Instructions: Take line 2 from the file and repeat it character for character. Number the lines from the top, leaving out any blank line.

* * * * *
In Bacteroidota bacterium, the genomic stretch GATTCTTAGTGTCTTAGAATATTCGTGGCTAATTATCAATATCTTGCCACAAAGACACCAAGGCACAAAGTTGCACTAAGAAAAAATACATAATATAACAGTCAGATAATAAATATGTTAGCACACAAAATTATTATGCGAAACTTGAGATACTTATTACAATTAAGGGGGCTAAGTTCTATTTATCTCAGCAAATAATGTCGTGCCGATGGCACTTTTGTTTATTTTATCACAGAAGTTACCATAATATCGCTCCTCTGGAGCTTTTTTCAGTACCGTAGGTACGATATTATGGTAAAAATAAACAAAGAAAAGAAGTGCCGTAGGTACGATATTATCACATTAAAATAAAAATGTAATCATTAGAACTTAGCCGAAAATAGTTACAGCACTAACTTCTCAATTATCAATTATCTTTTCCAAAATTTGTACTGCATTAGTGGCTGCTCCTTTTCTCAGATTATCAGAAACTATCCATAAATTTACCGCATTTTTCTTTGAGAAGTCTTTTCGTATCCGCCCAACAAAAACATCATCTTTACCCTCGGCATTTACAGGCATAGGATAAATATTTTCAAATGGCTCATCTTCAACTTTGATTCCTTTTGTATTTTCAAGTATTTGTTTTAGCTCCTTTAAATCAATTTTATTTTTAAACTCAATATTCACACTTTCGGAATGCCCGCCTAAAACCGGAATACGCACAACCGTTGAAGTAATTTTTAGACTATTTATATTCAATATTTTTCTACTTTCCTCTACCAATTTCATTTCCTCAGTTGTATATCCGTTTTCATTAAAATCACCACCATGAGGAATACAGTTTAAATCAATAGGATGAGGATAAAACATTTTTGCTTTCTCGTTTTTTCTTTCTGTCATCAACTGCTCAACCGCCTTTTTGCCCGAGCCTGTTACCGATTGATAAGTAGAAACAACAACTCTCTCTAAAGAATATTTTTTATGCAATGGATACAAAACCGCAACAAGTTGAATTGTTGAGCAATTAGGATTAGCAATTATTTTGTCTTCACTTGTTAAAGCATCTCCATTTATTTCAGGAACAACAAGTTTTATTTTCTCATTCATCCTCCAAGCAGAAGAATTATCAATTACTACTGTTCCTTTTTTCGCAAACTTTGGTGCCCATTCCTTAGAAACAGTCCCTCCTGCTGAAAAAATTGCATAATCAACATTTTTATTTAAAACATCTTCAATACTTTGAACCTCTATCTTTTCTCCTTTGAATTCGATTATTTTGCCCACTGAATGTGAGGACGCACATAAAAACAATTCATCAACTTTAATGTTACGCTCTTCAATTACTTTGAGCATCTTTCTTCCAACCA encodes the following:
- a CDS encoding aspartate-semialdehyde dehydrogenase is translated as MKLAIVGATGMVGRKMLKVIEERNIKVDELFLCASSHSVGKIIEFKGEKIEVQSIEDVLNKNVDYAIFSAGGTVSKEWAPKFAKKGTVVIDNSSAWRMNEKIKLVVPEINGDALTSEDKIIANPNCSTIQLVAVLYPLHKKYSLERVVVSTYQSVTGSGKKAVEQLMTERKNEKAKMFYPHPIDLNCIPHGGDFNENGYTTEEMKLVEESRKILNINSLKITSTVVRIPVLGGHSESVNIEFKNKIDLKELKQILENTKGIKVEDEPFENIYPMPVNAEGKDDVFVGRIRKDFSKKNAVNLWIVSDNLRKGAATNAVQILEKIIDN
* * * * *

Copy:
- a CDS encoding aspartate-semialdehyde dehydrogenase is translated as MKLAIVGATGMVGRKMLKVIEERNIKVDELFLCASSHSVGKIIEFKGEKIEVQSIEDVLNKNVDYAIFSAGGTVSKEWAPKFAKKGTVVIDNSSAWRMNEKIKLVVPEINGDALTSEDKIIANPNCSTIQLVAVLYPLHKKYSLERVVVSTYQSVTGSGKKAVEQLMTERKNEKAKMFYPHPIDLNCIPHGGDFNENGYTTEEMKLVEESRKILNINSLKITSTVVRIPVLGGHSESVNIEFKNKIDLKELKQILENTKGIKVEDEPFENIYPMPVNAEGKDDVFVGRIRKDFSKKNAVNLWIVSDNLRKGAATNAVQILEKIIDN